10/17/2005 12:57 pm ET Updated May 25, 2011

My First Week on the Job

Notes From Judge Roberts’ First Two Weeks:

What a couple of weeks. I know getting a job is better than actually performing it but still, you’d think the Supreme Court would be more fun than this.

First of all, as Chief Justice, I just assumed I was the boss and like all bosses, I could bring in my own people. But no. I have eight judges under me and can’t fire any of them. Sloppy briefs, shoddy work habits, poor attendance, padded expense accounts... there’s nothing I can do about it. Not only that, two of the eight did better than me on the LSAT and are openly wondering why they got passed over for the big job. Apparently, employees here get really mad when promotions aren’t made from within.

Note #1: Miranda Rights will have to wait. Smoothing over staff resentment is job one.

On my second day, in an effort to promote team spirit, I called a meeting of the justices in the conference room and suggested we all go back to wearing powdered wigs. After a full twenty seconds of deliberation, the suggestion was put it to a vote. Justice Kennedy, writing for the majority, declared the idea “an new zenith in judicial idiocy.”

Note #2: Don’t try to change things too fast.

The phrase “lonely at the top” was sunk in fast. To make matters worse, I’m really bad with names. The first few days at work, I got by with my killer smile and handles like, “Yes, you in the black robe, second from the end.” But I let down a moment and accidently referred to Justice Ginsburg as “Greta Van Susteran.” Justices Scalia and Thomas snickered.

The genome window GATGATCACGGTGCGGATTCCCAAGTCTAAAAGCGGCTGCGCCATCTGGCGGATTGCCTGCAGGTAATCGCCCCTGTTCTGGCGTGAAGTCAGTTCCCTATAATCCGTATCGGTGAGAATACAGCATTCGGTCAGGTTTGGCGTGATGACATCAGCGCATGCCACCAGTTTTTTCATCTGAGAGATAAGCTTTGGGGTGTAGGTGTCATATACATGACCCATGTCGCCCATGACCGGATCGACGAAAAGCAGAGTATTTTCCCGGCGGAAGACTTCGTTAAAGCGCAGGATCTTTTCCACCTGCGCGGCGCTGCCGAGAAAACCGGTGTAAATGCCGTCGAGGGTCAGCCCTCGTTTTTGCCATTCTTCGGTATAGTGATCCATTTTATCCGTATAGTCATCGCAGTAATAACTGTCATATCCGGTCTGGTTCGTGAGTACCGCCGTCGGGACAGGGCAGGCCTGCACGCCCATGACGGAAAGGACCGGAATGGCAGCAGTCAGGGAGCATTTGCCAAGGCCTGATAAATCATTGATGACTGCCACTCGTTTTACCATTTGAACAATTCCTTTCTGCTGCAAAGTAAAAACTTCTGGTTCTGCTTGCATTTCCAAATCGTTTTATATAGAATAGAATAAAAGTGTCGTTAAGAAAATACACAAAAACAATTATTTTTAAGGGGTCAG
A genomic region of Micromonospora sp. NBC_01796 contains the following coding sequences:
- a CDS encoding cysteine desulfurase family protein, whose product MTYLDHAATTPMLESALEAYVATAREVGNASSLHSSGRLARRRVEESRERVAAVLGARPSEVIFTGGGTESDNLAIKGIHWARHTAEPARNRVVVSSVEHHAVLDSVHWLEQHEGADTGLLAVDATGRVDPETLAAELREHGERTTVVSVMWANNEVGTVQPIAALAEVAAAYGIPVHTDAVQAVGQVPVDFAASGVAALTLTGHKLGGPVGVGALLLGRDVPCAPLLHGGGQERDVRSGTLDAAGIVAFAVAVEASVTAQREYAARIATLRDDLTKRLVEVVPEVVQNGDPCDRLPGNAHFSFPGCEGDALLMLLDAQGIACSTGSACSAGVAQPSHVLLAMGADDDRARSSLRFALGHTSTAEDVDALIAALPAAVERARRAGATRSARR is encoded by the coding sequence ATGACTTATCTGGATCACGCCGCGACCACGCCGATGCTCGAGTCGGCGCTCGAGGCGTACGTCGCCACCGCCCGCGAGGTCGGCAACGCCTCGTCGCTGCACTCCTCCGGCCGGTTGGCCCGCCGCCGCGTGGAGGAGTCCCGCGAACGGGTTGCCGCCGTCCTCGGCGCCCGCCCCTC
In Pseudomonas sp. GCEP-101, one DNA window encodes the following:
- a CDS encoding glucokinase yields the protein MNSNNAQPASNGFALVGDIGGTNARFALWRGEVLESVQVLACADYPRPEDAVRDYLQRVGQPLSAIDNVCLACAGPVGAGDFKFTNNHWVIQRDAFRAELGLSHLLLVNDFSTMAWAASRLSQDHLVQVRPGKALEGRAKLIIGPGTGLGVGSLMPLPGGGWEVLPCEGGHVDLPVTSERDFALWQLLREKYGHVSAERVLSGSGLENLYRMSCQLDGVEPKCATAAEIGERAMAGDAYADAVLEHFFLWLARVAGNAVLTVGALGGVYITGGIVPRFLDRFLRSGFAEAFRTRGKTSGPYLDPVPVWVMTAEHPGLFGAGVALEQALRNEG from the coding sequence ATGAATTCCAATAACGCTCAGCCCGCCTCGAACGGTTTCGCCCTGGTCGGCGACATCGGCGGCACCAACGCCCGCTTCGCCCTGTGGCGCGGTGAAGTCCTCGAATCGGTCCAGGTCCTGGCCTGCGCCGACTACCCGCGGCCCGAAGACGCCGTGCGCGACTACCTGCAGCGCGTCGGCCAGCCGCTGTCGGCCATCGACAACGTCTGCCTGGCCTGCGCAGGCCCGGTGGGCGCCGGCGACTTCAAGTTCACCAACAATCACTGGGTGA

Note #3: Those two snicker a lot.

I so wanted to get off to a fast start in this job. Heck, I filled out a requisition form for legal pads before I was even confirmed. I was ready. But the bureaucracy was having none of it. On Thursday, I was still jotting down all my notes on a Focus on the Family pad. Finally, I asked the office manager what the hold up was about regarding my stationery. A wizened old gentleman, he gave me a pitying look that seemed to say, Dear Jurisprudence, open up your eyes.

Then sat me down and told me the story of how a mix-up on parking stickers left Harry Blackmun searching for a spot on the street everyday for half his term. “If Justice Blackmun didn’t have to go out and feed the meter every two hours,” he said, “the death penalty would still be illegal.”

Note 4: Office manager could be a valuable ally.

Boy, what an education this is turning out to be. I guess I got a little cocky after those confirmation hearings. Gently hitting lobs over the heads of those kvetching senators on National TV, deftly sidestepping the facts... that was good fun. Since then, the only pleasure I get is closing my door and screaming, “Yippee. I’m Chief Justice!”

It is a good job title. I mean, I really love it when people ask me what I do for a living.
But as I start getting over myself, I’m getting hair balls of doubt, like “Maybe I should have turned this job down.”

I know that sounds nuts but, when you think about it, no one has ever turned down a job of Supreme Court and can you imagine how many resumes they must get? I could’ve made history. Now I have to sit here interpreting the constitution over and over... what kind of life is that for an attorney?

Note #5: If I quit now, I bet head hunters would be allover me.